On soybeans, we broke through resistance at this writing, led by a rally in bean oil. We like using trailing sell stops starting at old resistance on the chart which now should be support, and ratcheting up those stops if we keep rallying, or putting a target price on them as well. If you have a "happy price" in mind, put the order in! Nothing gets filled unless the order is in, and if I had a nickel for every call I got that started with "I was going to call last night, but................." I could retire tomorrow. Keeping emotion out and good profits and business first almost always wins.



The term "happy price" simply means is there a price that makes you happy. For us it is a price that gives us a profit per acre that is too good to pass up. With harvest winding down we have a good idea of total production and what we are looking for in terms of that price. When there is no carry in the corn market to justify paying storage, deferring sales to March may be a good idea if basis is bad in your area. If basis is good and you are hesitant, keep in mind that basis is good only as long as someone wants it. Once demand is curtailed, then basis weakens. We don't know when or at what price that is, but there is a limit as to what end users will pay.  We also need to remember funds are still long about 240k corn and 95k soybeans. Any negative news that is strong enough could spark heavy selling, and change the whole picture. The market will be watching South America weather closely, and if weather continues favorable, and the US $ stays strong, we could see export projects dropping and price go with it. Bottom line: complacency could be costly.


We are still holding our position on Dec/Dec spreads as outlined in previous issues, but if we do not get significant movement in the next 2-3 weeks, will rethink in terms of abandoning it or rolling short leg to March on unsold or unprotected bushels in storage. Overall, we think the market has plenty of $7 corn, but may not have enough $6 corn, so maybe being long December 23 is attractive to you? We continue to hear about dry soils and high input costs possibly cutting into corn acres next year, but in areas that had much better than expected corn yields verses beans, that may not be the case. We don't want to try to outguess the market or what may or not be planted, there is a lot of weather and price action between now and next year’s planting season to change a lot of ideas! We still like the following ideas if you want to sell or protect more bushels:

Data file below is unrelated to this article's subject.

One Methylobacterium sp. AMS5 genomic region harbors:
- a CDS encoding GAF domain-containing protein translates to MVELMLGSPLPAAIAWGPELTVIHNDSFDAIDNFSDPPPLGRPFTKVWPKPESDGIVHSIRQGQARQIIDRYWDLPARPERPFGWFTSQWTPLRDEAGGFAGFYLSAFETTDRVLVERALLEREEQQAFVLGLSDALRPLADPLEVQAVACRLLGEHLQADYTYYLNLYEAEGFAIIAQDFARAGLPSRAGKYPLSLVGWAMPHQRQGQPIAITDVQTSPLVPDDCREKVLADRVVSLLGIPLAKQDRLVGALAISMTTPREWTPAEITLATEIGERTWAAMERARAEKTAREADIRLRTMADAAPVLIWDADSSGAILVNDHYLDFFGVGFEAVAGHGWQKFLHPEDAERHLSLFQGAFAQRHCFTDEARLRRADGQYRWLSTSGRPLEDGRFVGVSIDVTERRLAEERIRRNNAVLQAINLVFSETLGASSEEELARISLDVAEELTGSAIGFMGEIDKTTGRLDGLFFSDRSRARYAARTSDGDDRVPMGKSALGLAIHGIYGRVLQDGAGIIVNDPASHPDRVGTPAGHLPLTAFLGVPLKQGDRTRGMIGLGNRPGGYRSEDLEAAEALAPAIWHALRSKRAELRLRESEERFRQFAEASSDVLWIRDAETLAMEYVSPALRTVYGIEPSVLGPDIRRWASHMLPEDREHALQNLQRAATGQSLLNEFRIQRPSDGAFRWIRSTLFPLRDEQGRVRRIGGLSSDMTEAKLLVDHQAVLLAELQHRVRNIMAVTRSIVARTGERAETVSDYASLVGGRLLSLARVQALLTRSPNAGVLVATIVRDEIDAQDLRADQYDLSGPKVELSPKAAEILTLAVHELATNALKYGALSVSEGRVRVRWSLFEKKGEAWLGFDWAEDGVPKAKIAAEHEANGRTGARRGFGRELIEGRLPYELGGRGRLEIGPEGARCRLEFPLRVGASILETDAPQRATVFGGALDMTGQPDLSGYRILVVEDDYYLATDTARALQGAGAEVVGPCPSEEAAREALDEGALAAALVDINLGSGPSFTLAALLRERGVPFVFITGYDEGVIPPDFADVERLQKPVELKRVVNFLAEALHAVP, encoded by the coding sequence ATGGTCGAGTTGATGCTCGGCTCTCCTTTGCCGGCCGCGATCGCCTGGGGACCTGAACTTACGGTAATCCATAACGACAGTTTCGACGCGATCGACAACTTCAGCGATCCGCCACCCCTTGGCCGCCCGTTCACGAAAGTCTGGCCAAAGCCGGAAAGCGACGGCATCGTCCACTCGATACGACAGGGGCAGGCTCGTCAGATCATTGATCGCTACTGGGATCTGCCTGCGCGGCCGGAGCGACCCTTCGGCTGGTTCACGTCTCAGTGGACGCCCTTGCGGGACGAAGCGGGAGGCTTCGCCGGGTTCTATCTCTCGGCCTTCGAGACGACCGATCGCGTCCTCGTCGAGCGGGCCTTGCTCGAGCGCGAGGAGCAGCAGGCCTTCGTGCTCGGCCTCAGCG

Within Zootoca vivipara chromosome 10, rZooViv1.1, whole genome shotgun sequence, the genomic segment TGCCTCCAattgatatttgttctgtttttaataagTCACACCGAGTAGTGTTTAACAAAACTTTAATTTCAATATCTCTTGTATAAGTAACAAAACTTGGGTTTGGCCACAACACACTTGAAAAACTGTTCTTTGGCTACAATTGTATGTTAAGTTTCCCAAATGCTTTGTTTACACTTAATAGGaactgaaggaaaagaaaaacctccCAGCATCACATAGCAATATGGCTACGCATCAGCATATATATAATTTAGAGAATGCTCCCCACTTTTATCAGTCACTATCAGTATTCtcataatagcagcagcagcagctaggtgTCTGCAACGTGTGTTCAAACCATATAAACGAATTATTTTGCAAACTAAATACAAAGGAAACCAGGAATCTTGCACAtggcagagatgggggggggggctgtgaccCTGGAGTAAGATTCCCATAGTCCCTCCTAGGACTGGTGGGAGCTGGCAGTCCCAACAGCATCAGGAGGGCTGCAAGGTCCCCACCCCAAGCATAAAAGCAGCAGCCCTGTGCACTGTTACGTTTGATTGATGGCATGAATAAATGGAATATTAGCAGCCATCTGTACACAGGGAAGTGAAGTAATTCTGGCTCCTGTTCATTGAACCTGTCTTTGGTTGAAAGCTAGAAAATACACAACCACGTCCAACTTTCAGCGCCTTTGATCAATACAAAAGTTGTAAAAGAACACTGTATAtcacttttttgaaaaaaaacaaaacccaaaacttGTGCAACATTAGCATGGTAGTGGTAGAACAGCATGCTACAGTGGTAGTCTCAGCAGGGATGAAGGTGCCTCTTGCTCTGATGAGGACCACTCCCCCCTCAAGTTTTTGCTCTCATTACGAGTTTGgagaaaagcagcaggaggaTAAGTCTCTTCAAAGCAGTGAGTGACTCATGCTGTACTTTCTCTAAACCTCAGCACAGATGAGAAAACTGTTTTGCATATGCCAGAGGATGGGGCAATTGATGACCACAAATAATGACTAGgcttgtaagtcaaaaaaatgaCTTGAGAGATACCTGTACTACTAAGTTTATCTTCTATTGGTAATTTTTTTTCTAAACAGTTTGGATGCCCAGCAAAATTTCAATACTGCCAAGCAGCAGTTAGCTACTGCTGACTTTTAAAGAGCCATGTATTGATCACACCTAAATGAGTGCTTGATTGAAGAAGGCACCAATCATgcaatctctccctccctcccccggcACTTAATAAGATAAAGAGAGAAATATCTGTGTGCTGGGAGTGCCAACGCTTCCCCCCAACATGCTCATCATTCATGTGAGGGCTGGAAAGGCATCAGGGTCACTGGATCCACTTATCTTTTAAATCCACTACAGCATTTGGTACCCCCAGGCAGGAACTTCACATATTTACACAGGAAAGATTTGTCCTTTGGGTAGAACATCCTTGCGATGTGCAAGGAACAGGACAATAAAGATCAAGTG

1. Buy December puts
  2. Buy December corn puts and sell March $7.50 corn calls, Buy January bean puts and sell March $15 calls
  3. Sell cash or futures and buy December calls, or call spreads, buying the December and selling the March at a strike price you would be happy to sell cash grain at. Same idea for beans using January
  4. Sell December 22 corn, buy December 23 corn as explained above

Remember that selling calls will incur some margin exposure and we would manage that by using some buy stops in futures if prices take out resistance. We offer these ideas as ideas only, not specific recommendations. Call us for specific prices and individualized management plan, and also to understand the risks involved with each one. There is simply too much volatility to offer specifics with the rapidly changing market news flow. The following paragraph is repeated from last month, we still want to emphasize this idea, overcoming fear of high prices with sound management plans: